Aseptic loosening of prosthetic components, the most common long-term complication after total hip replacement (THR), is characterized by the formation of a synovial membrane-like interface tissue (SMLIT). It was hypothesized that the hyaluronan synthase (HAS)/hyaluronan (HA)/HA receptor CD44 signalling system is responsible for the synovial-like differentiation of the interface membrane. SMLIT was therefore compared with osteoarthritis (OA) synovial membrane by using reverse transcriptase polymerase chain reaction (RT-PCR) of HAS 1, 2 and 3, histochemical HA assay, and immunohistochemistry of CD44 and its non-HA ligands. All three isoforms of HAS were found in these samples. HA and CD44 were most abundant in the lining, but the signal was actually stronger in aseptic loosening than in OA (p<0.01). The non-HA CD44 ligands, collagen type VI, fibronectin, osteopontin, and MCP-1, had a similar distribution pattern in both tissues. These results confirm the synovial-like structure of the interface tissue lining. The pressure waves and movement of the HA-rich pseudosynovial fluid seem to drive HA into the implant-to-host interface, which itself also produces HA. HA may be responsible for the induction of a synovial-like lining at the interface through HA-CD44 signalling.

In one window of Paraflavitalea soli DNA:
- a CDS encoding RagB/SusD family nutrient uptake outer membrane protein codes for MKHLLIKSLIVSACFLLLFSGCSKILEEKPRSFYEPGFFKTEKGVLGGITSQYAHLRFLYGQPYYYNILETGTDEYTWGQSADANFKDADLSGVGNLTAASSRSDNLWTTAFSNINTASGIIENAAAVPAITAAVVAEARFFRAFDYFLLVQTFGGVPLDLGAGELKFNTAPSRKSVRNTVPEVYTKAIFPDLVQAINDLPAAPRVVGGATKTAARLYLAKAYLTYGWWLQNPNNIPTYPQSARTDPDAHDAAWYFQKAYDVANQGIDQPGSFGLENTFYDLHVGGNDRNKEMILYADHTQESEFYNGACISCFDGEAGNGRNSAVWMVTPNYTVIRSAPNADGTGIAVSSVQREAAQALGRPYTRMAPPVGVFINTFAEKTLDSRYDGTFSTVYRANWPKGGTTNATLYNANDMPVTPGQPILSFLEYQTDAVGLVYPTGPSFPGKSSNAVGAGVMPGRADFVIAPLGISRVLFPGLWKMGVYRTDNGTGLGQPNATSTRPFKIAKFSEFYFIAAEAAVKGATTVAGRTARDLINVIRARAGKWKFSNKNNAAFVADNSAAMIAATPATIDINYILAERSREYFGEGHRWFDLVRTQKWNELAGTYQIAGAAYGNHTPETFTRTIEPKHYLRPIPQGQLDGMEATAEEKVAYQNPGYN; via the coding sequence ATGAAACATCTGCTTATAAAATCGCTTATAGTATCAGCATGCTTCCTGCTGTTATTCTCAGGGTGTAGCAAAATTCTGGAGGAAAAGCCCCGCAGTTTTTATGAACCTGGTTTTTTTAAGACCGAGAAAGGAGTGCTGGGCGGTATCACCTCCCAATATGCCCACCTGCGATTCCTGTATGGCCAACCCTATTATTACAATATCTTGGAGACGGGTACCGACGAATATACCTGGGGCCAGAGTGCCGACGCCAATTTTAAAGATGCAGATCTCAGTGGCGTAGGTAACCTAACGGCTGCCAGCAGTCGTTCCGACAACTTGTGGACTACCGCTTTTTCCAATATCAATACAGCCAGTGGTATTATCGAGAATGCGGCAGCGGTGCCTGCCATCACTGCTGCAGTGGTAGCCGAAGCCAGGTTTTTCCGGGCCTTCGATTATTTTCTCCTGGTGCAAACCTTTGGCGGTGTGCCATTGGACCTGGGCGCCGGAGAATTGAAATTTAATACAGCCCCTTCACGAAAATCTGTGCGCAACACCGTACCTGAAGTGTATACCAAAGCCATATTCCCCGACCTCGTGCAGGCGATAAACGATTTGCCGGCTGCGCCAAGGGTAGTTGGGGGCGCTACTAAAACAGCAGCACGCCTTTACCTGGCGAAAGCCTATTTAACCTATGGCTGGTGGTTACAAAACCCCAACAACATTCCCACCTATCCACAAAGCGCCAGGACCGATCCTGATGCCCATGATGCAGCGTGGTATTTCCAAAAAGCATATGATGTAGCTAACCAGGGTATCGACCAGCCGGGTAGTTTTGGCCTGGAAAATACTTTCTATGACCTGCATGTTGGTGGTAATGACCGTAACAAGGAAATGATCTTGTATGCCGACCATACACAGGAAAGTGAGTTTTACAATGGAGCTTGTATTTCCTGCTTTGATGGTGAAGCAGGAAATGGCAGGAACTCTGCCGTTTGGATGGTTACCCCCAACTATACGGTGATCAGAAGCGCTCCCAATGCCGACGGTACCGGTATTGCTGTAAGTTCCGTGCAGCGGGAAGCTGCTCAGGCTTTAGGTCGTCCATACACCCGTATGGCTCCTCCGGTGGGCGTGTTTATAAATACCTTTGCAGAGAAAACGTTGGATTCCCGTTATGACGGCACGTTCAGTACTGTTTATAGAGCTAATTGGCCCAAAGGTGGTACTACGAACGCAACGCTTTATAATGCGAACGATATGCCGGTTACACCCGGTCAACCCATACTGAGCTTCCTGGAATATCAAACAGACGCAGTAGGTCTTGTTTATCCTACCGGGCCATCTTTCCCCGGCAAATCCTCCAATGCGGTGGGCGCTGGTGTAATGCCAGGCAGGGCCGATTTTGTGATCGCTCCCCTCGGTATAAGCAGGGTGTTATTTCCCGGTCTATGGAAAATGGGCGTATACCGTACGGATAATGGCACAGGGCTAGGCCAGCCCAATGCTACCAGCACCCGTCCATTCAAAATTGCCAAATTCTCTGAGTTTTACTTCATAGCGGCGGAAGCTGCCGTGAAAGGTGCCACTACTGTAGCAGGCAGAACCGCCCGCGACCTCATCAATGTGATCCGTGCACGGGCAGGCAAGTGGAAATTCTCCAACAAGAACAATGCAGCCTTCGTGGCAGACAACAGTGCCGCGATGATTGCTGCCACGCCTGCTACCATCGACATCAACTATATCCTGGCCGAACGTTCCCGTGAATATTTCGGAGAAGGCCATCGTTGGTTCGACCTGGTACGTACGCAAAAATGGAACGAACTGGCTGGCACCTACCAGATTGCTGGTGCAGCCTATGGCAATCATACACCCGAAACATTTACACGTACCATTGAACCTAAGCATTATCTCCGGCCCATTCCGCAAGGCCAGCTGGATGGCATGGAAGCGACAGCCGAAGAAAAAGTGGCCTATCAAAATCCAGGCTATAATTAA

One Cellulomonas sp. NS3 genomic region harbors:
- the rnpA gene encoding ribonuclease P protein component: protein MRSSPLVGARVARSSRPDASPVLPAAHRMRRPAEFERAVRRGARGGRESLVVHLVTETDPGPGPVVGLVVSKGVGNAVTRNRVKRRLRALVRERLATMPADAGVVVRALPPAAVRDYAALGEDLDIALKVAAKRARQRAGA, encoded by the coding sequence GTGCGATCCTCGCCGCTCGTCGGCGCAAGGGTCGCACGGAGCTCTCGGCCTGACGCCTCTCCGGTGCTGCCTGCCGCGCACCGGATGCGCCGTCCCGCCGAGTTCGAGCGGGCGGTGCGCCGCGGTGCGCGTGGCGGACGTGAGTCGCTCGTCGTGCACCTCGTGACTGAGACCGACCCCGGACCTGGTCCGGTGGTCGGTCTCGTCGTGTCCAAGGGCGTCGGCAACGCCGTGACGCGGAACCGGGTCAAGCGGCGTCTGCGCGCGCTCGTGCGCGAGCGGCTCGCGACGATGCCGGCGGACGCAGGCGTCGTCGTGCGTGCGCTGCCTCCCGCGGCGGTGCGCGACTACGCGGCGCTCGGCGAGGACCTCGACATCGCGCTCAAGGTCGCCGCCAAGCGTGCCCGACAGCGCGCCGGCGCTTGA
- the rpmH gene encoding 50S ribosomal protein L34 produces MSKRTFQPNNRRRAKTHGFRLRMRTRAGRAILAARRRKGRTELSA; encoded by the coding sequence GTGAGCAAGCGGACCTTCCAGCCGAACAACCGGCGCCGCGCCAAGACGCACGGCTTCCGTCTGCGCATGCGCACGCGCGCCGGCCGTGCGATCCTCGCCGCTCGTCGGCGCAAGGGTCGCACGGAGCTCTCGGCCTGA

Copyright 2001 John Wiley & Sons, Ltd.